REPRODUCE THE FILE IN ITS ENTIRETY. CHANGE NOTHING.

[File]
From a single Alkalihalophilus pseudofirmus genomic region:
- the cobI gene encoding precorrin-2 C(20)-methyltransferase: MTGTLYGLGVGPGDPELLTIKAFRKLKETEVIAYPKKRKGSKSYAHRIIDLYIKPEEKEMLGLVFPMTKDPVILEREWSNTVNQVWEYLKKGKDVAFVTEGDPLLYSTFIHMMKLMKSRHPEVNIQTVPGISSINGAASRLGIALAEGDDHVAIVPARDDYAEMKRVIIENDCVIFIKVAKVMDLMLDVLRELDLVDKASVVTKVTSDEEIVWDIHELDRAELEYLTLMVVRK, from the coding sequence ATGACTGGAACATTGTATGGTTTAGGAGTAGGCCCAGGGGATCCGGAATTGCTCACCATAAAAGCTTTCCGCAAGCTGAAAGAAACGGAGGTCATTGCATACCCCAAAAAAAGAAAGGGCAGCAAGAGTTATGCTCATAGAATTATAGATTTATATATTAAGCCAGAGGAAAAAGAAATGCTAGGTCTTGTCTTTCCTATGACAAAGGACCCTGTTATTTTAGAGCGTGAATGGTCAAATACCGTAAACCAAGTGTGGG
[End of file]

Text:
From a single Alkalihalophilus pseudofirmus genomic region:
- the cobI gene encoding precorrin-2 C(20)-methyltransferase: MTGTLYGLGVGPGDPELLTIKAFRKLKETEVIAYPKKRKGSKSYAHRIIDLYIKPEEKEMLGLVFPMTKDPVILEREWSNTVNQVWEYLKKGKDVAFVTEGDPLLYSTFIHMMKLMKSRHPEVNIQTVPGISSINGAASRLGIALAEGDDHVAIVPARDDYAEMKRVIIENDCVIFIKVAKVMDLMLDVLRELDLVDKASVVTKVTSDEEIVWDIHELDRAELEYLTLMVVRK, from the coding sequence ATGACTGGAACATTGTATGGTTTAGGAGTAGGCCCAGGGGATCCGGAATTGCTCACCATAAAAGCTTTCCGCAAGCTGAAAGAAACGGAGGTCATTGCATACCCCAAAAAAAGAAAGGGCAGCAAGAGTTATGCTCATAGAATTATAGATTTATATATTAAGCCAGAGGAAAAAGAAATGCTAGGTCTTGTCTTTCCTATGACAAAGGACCCTGTTATTTTAGAGCGTGAATGGTCAAATACCGTAAACCAAGTGTGGG